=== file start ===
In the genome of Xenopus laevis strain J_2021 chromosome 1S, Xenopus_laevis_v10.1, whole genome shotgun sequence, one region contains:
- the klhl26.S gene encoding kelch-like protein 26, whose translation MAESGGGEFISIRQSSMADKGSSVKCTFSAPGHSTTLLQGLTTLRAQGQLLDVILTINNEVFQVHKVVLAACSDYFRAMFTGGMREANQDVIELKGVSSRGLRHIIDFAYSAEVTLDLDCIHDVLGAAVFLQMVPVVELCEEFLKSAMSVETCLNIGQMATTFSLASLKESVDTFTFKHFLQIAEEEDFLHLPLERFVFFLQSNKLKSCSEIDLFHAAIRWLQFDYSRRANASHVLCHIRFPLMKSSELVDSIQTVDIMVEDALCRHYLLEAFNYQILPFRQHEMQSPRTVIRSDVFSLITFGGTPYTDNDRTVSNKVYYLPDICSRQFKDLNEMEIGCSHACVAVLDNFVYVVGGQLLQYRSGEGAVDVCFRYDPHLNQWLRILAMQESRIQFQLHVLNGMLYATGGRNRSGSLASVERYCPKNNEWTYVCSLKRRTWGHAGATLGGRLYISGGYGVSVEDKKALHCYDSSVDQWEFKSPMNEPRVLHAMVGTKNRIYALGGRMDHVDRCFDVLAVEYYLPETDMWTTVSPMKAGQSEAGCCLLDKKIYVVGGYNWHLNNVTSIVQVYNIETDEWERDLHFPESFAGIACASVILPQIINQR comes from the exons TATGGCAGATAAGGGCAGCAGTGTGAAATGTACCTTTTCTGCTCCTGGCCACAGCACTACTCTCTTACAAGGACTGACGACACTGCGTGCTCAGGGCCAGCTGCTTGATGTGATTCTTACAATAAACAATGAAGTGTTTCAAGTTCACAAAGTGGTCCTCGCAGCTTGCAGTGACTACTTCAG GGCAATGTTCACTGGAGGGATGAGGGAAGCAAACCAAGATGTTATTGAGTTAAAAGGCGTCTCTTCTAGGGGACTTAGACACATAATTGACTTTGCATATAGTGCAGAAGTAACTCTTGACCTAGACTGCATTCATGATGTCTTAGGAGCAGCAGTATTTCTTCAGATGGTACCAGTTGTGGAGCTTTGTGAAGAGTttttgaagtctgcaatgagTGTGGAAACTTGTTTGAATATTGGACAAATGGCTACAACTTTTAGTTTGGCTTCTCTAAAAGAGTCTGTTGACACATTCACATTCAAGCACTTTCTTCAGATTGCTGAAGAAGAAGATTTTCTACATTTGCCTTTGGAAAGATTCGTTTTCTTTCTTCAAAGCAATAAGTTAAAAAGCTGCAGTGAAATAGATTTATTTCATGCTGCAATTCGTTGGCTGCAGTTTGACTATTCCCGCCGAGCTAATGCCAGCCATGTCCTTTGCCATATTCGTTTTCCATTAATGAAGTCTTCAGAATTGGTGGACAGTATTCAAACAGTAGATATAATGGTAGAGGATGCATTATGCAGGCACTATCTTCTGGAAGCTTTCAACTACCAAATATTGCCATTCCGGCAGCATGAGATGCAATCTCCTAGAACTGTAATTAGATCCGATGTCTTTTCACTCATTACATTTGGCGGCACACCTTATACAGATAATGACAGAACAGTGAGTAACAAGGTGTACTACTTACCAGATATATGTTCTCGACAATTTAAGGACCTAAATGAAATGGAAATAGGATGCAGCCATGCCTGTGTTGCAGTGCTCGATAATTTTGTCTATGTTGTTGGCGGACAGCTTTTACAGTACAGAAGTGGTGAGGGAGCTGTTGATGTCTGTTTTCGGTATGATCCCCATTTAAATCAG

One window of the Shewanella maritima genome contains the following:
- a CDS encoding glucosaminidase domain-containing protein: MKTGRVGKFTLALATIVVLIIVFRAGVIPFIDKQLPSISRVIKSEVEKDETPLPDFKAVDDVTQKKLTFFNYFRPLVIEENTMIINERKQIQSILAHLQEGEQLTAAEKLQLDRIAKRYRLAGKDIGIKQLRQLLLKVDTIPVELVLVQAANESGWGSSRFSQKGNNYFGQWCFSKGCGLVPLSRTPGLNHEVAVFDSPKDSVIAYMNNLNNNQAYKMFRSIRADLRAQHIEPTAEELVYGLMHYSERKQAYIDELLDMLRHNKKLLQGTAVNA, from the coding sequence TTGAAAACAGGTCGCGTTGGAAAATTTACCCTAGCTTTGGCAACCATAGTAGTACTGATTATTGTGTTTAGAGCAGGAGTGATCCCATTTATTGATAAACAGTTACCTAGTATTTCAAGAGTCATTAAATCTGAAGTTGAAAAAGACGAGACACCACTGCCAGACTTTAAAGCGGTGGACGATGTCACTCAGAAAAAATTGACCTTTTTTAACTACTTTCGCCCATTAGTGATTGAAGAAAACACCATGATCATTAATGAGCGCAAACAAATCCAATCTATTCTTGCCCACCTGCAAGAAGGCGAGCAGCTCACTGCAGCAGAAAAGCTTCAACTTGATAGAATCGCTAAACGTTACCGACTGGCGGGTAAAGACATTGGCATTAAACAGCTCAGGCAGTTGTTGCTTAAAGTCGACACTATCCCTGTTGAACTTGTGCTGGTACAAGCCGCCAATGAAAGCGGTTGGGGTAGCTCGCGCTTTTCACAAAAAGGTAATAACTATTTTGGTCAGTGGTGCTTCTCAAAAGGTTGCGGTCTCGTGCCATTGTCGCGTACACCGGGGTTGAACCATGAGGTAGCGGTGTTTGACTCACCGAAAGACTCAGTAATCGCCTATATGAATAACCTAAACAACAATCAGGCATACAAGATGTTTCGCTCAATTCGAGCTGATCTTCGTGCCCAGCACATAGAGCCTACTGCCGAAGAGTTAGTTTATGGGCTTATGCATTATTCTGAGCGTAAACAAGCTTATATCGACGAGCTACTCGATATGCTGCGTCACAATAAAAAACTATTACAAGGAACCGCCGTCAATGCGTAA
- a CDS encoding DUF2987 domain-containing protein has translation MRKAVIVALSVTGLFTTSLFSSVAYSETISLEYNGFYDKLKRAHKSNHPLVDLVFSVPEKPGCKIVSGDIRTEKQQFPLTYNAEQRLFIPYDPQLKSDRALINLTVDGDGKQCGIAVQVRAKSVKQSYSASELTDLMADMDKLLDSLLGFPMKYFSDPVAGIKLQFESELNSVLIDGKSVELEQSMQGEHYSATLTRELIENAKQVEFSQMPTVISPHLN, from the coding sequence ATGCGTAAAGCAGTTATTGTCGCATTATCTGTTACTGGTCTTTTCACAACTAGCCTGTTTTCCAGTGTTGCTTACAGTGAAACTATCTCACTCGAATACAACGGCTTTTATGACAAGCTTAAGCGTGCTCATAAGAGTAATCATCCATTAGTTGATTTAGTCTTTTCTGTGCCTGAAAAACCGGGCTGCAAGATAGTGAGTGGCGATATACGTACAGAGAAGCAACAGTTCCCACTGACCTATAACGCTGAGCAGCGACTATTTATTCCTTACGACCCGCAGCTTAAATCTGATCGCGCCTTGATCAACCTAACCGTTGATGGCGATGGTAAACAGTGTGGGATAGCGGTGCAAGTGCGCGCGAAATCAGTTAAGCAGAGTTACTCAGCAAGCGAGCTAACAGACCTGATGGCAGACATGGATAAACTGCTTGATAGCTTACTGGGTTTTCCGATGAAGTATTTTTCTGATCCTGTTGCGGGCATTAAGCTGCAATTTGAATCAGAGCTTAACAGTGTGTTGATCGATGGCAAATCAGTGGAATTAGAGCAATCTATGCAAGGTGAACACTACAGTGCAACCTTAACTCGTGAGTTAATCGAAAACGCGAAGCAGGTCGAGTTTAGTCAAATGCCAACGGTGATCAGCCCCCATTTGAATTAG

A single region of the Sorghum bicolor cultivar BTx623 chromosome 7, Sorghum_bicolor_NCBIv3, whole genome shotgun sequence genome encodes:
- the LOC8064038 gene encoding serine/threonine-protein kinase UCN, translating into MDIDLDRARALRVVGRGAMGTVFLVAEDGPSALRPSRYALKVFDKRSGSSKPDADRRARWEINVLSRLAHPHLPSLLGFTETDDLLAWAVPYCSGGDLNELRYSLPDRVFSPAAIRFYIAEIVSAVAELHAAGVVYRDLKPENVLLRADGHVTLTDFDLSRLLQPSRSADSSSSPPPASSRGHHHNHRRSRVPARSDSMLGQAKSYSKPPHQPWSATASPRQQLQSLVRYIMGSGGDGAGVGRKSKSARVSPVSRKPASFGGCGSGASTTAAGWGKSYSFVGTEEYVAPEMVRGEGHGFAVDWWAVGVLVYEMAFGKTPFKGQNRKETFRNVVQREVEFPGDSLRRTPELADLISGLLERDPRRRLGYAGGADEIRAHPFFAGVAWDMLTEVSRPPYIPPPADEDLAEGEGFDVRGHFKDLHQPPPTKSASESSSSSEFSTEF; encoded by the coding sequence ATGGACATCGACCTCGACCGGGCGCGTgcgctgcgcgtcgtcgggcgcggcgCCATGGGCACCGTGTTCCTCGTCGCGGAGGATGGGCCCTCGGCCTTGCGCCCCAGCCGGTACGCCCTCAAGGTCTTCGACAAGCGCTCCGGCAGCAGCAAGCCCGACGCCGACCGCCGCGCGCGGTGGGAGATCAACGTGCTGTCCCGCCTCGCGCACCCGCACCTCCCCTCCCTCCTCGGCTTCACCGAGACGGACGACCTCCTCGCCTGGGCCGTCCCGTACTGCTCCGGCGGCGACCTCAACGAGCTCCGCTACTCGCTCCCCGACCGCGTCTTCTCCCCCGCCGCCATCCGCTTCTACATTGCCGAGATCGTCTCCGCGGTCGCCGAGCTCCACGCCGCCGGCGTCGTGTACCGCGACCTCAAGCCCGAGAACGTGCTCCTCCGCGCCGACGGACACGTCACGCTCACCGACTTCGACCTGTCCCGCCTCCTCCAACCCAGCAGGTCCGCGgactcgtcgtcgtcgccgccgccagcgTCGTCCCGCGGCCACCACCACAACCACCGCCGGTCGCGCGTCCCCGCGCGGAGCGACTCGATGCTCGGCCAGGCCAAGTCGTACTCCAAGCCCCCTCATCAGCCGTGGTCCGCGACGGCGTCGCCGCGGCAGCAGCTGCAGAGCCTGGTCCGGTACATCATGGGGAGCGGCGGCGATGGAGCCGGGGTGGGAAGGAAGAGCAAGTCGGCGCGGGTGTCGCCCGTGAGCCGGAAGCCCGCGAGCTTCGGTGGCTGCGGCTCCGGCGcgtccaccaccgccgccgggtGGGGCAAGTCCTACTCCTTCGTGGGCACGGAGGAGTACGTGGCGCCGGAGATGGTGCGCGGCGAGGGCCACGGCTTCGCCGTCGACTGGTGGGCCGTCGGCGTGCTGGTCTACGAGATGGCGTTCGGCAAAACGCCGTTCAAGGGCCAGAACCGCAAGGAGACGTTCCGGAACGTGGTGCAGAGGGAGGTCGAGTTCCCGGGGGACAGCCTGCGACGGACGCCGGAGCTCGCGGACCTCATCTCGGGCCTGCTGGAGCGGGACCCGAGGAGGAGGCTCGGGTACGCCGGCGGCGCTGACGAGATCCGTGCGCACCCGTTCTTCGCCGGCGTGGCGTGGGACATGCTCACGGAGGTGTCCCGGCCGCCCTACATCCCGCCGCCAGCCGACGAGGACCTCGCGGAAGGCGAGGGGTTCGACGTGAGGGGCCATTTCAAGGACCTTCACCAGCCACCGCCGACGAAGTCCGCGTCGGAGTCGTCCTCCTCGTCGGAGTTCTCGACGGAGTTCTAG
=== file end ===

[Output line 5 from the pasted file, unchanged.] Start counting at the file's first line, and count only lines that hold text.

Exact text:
- a CDS encoding DUF2987 domain-containing protein has translation MRKAVIVALSVTGLFTTSLFSSVAYSETISLEYNGFYDKLKRAHKSNHPLVDLVFSVPEKPGCKIVSGDIRTEKQQFPLTYNAEQRLFIPYDPQLKSDRALINLTVDGDGKQCGIAVQVRAKSVKQSYSASELTDLMADMDKLLDSLLGFPMKYFSDPVAGIKLQFESELNSVLIDGKSVELEQSMQGEHYSATLTRELIENAKQVEFSQMPTVISPHLN, from the coding sequence ATGCGTAAAGCAGTTATTGTCGCATTATCTGTTACTGGTCTTTTCACAACTAGCCTGTTTTCCAGTGTTGCTTACAGTGAAACTATCTCACTCGAATACAACGGCTTTTATGACAAGCTTAAGCGTGCTCATAAGAGTAATCATCCATTAGTTGATTTAGTCTTTTCTGTGCCTGAAAAACCGGGCTGCAAGATAGTGAGTGGCGATATACGTACAGAGAAGCAACAGTTCCCACTGACCTATAACGCTGAGCAGCGACTATTTATTCCTTACGACCCGCAGCTTAAATCTGATCGCGCCTTGATCAACCTAACCGTTGATGGCGATGGTAAACAGTGTGGGATAGCGGTGCAAGTGCGCGCGAAATCAGTTAAGCAGAGTTACTCAGCAAGCGAGCTAACAGACCTGATGGCAGACATGGATAAACTGCTTGATAGCTTACTGGGTTTTCCGATGAAGTATTTTTCTGATCCTGTTGCGGGCATTAAGCTGCAATTTGAATCAGAGCTTAACAGTGTGTTGATCGATGGCAAATCAGTGGAATTAGAGCAATCTATGCAAGGTGAACACTACAGTGCAACCTTAACTCGTGAGTTAATCGAAAACGCGAAGCAGGTCGAGTTTAGTCAAATGCCAACGGTGATCAGCCCCCATTTGAATTAG